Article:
U.S. stocks slipped, with benchmark indexes trimming their best monthly gains since February, before data Friday that may show the economy contracted in the first quarter while investors watch for progress on Greek debt talks.
Railroads led a drop among transportation companies, and Caterpillar Inc. fell 2.2 percent to lead industrials lower. McDonald’s Corp. lost 1.4 percent to pace a slide in consumer shares. Gains in Eli Lilly & Co. and Actavis Plc. helped lift health-care shares. Abercrombie & Fitch Co. soared 13 percent amid signs of improvement at its Hollister chain.
The Standard & Poor’s 500 Index dropped 0.1 percent to 2,120.79 at the close in New York, after earlier falling 0.5 percent. The index has advanced 1.7 percent in May, its best month since February. The Dow Jones Industrial Average sank 36.87 points, or 0.2 percent, to 18,126.12. The Nasdaq Composite Index lost 0.2 percent after closing yesterday at a record.
“It’s kind of the same movie we’ve seen over and over,” said Karyn Cavanaugh, the New York-based senior market strategist at Voya Investment Management LLC which oversees $215 billion. “We’re worried about what’s going on with the Fed, we’re worried about what’s going on with Greece. Then there’s always the strong dollar, throw a little of that in the mix and low oil prices, so the market is a little bit hard to predict on a day-to-day basis.”
The S&P 500 closed 0.3 percent off its record on Wednesday, rebounding from the biggest drop for U.S. stocks in three weeks after Greece said it was nearing a deal with its creditors.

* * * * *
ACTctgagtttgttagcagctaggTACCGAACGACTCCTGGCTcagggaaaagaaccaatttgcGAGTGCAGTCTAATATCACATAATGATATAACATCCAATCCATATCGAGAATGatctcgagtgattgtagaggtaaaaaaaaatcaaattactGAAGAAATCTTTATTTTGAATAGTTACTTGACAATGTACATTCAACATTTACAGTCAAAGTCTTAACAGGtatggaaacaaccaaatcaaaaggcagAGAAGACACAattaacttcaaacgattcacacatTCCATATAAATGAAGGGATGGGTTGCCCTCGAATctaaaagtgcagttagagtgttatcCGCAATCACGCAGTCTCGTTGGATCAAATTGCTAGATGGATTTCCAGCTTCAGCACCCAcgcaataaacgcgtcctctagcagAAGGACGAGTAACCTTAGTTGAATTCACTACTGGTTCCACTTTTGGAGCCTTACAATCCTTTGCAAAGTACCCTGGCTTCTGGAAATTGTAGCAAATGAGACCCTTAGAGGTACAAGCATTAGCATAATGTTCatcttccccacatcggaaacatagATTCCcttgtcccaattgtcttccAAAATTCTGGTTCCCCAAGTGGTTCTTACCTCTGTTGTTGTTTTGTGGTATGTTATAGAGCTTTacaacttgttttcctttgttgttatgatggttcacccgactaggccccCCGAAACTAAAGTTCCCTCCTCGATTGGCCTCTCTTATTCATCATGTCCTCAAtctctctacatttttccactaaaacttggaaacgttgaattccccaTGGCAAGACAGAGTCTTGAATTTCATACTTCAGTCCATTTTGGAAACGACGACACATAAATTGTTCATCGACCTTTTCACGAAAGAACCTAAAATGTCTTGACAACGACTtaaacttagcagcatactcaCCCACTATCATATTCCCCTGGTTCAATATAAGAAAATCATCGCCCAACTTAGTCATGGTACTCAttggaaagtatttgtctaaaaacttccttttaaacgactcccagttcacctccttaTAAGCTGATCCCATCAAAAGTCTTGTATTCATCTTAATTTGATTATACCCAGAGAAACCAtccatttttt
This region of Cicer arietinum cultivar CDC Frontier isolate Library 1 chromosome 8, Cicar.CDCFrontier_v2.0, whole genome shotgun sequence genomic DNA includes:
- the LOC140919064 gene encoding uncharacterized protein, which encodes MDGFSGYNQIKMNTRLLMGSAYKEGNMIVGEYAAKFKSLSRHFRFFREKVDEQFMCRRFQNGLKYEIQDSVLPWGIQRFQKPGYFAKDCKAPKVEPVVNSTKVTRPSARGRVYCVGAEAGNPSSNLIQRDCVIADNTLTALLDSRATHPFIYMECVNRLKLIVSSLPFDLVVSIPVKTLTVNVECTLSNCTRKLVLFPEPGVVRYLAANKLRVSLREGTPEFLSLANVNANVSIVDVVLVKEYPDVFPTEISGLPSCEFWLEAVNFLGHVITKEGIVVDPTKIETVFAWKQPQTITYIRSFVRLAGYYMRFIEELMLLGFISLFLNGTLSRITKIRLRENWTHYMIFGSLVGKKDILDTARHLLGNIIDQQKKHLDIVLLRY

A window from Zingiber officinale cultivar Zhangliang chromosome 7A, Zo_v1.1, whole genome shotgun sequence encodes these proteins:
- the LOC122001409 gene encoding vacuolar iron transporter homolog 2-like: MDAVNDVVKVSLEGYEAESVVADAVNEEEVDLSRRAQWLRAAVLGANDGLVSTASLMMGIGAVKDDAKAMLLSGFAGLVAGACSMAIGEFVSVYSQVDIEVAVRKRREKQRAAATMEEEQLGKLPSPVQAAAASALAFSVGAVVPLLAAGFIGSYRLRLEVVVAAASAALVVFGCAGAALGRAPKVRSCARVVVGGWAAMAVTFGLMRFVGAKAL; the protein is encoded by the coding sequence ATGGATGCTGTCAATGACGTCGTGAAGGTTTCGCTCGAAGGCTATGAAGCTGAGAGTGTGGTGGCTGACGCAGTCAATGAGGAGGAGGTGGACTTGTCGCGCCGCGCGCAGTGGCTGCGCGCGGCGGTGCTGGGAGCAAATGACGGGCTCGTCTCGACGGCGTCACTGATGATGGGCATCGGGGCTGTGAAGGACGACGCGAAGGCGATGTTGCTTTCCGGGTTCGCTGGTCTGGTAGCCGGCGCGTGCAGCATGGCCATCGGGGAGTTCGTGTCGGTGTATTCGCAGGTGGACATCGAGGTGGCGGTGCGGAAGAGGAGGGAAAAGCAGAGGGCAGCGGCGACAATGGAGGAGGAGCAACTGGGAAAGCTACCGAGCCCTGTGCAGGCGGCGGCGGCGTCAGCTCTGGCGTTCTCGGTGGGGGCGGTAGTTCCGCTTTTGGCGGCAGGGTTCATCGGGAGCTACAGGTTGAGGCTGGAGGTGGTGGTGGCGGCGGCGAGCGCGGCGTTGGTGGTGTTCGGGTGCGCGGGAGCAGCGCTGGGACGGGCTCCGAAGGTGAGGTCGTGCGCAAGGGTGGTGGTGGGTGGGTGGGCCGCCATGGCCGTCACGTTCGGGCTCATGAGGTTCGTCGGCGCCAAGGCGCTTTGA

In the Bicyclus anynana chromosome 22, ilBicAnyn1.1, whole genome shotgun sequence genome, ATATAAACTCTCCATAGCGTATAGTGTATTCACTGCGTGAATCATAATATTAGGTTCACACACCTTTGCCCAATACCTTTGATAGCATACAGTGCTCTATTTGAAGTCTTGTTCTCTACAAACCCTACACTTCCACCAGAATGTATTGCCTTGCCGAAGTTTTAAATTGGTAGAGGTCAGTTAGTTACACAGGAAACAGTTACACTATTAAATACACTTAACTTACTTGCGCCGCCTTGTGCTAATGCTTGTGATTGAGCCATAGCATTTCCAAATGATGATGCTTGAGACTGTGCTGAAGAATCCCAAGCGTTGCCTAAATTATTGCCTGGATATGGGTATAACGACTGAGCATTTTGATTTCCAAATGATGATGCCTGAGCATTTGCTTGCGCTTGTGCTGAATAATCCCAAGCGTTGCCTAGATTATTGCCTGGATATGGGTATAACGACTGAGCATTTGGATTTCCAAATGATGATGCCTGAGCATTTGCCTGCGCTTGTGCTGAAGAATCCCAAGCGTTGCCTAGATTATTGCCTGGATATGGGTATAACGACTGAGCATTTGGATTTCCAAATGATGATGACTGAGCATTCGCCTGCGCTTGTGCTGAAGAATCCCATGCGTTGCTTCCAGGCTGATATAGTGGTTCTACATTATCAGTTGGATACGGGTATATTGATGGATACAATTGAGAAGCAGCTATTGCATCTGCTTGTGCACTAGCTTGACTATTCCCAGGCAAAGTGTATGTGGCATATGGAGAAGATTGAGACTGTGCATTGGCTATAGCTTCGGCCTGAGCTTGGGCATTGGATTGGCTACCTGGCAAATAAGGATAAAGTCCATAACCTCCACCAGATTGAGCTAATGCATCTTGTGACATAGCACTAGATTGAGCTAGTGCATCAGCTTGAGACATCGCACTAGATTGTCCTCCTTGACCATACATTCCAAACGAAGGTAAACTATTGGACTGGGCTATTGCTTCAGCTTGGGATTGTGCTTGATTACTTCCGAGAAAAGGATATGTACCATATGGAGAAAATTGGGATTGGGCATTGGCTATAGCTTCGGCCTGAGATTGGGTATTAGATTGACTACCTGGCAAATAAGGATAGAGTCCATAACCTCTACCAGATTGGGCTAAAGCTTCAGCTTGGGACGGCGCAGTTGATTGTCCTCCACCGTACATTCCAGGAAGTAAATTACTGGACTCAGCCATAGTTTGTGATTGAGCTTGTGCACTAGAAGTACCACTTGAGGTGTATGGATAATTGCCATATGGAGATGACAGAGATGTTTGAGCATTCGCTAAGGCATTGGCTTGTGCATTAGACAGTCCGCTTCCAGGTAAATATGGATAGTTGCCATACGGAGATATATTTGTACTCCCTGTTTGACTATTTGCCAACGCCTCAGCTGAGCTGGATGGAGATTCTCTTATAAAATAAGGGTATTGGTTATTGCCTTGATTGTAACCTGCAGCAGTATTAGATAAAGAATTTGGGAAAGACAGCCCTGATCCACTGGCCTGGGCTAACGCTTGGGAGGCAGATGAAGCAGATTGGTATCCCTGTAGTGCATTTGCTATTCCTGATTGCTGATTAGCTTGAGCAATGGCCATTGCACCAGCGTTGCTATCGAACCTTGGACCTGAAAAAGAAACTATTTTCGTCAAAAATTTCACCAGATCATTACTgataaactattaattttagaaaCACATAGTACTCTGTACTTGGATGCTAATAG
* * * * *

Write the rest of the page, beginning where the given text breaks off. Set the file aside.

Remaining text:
Greece’s international creditors have since lined up to say that the two sides are still far apart on a debt-relief deal before a payment deadline next week. While Greece isn’t on the G-7’s official agenda, the topic may dominate discussions on the sidelines, as ministers from the world’s biggest economies urged a resolution of the crisis to stop it from spilling beyond Europe’s borders.
Meanwhile, investors continue to assess economic reports for clues on the timing of a Federal Reserve interest-rate increase. Data today showed jobless claims increased by 7,000, but remained below 300,000 for the 12th straight week. In a separate report, a measure of pending home resales climbed more than forecast to the highest level in nine years.
A report due Friday may also show the U.S. economy contracted in the first quarter, according to economists’ estimates, compared with a prior reading showing growth. Fed policy makers are preparing to raise rates that they’ve held near zero since December 2008, with economists expecting a first increase in September, according to a Bloomberg survey.
Fed Bank of San Francisco President John Williams said Thursday the U.S. will likely raise rates later this year as the world’s biggest economy recovers from a weak first quarter. His comments echo those of Fed Chair Janet Yellen, who said last week she still expects to raise borrowing costs this year if the economy meets her forecasts, with a gradual pace of tightening to follow.